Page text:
Nixon Inherits Blagojevich’s Bag of Tricks

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Tags: Uncategorized

Cleaning Up Clean Missouri

May 14th, 2020 by editor ·

If you recall in 2018, on the ballot there was an amendment to the Missouri Constitution known as Amendment 1 or “Clean Missouri”.  As per the Clean Missouri organization’s website the text was:

Shall the Missouri Constitution be amended to:
• change process and criteria for redrawing state legislative districts during reapportionment;
• change limits on campaign contributions that candidates for state legislature can accept from individuals or entities;
• establish a limit on gifts that state legislators, and their employees, can accept from paid lobbyists;
• prohibit state legislators, and their employees, from serving as paid lobbyists for a period of time;
• prohibit political fundraising by candidates for or members of the state legislature on State property; and
• require legislative records and proceedings to be open to the public?
State governmental entities estimate annual operating costs may increase by $189,000. Local governmental entities expect no fiscal impact.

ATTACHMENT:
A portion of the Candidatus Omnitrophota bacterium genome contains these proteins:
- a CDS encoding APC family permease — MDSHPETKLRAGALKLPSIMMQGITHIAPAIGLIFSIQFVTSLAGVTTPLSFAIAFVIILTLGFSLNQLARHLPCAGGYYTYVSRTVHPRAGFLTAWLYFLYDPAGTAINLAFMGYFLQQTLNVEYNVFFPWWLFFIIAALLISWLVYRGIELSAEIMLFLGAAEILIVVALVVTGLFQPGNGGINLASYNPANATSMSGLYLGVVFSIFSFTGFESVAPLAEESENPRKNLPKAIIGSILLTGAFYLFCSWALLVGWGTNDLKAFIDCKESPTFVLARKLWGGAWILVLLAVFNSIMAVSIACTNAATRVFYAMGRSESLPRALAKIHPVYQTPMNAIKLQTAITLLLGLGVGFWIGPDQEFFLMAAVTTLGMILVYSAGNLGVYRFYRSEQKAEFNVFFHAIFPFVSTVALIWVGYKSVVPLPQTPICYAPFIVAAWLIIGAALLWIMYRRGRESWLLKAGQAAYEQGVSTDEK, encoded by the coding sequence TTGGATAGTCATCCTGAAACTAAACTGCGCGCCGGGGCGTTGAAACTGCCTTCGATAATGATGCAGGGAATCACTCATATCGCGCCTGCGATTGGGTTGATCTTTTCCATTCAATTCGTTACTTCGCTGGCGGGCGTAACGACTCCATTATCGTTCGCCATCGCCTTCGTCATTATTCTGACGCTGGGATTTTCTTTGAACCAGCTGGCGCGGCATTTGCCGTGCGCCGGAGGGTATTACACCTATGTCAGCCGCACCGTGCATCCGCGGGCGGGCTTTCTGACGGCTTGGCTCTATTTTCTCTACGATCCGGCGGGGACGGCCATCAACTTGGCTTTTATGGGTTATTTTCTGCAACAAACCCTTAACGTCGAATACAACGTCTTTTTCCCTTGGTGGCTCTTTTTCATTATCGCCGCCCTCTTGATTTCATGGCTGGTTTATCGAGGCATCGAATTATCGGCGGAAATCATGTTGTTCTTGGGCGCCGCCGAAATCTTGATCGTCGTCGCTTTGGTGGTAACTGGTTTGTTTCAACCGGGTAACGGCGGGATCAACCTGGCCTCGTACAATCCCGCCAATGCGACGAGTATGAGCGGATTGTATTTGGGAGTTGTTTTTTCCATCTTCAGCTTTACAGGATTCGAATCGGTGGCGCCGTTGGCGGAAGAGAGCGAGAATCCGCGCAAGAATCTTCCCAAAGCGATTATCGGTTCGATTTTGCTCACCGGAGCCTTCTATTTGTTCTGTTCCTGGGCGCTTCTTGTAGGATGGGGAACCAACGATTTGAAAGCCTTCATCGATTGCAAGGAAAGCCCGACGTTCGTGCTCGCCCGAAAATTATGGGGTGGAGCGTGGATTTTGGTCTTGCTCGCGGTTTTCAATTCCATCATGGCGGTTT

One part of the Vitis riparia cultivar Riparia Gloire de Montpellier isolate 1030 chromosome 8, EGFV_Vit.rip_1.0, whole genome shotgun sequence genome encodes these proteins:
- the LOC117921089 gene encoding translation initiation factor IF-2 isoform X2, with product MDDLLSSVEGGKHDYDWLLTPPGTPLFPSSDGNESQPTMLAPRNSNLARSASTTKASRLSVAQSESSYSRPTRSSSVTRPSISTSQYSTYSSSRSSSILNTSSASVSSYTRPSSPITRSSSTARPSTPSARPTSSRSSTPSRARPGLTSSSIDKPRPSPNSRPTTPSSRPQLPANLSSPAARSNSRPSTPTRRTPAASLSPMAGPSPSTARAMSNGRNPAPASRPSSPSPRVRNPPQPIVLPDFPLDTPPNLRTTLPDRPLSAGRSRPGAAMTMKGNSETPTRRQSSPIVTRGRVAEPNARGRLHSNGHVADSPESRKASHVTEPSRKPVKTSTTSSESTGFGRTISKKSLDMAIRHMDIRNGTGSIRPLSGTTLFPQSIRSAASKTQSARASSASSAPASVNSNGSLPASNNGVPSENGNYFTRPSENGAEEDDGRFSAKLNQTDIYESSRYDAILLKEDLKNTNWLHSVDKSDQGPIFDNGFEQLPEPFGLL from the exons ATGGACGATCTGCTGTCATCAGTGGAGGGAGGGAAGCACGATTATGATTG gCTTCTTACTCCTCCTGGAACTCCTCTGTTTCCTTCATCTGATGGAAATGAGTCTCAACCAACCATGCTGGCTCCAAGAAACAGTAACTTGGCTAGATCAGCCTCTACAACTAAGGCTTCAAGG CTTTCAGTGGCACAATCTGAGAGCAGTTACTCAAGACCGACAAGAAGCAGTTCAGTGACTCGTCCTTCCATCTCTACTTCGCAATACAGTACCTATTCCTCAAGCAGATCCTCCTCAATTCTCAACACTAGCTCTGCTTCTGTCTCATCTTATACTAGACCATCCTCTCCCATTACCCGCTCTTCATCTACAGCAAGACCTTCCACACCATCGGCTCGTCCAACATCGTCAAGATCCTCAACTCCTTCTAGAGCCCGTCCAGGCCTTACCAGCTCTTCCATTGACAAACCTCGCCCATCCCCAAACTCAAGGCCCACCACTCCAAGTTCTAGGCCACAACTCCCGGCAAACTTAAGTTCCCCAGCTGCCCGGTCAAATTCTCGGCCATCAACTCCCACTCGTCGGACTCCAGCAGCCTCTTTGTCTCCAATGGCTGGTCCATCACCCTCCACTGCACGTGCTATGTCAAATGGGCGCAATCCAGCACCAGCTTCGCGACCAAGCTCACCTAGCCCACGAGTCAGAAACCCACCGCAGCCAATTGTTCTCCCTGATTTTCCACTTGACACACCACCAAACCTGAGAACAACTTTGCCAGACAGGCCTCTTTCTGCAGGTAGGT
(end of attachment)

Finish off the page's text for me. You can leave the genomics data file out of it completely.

There is a lot in this amendment.  In fact it even went before the courts because there were arguments there were too many disparate topics in one amendment.  The State Supreme court didn’t find that a problem.

Most would have little to no problem with the prohibition of political fundraising by candidates or members of the state legislature on State property.  The changes mandated with the changing of limits on campaign contributions, gifts and the waiting period of lobbying was not significantly different then existing legislation.

While on the surface it sounds good that legislative records and proceedings were to be open to the public, what most people don’t realize is that means if you contact your state legislature because you need help, and that assistance is not necessarily what you want your friends and neighbors to know,…..well too bad….it is now open and available to the public. This has concerned some lawmakers: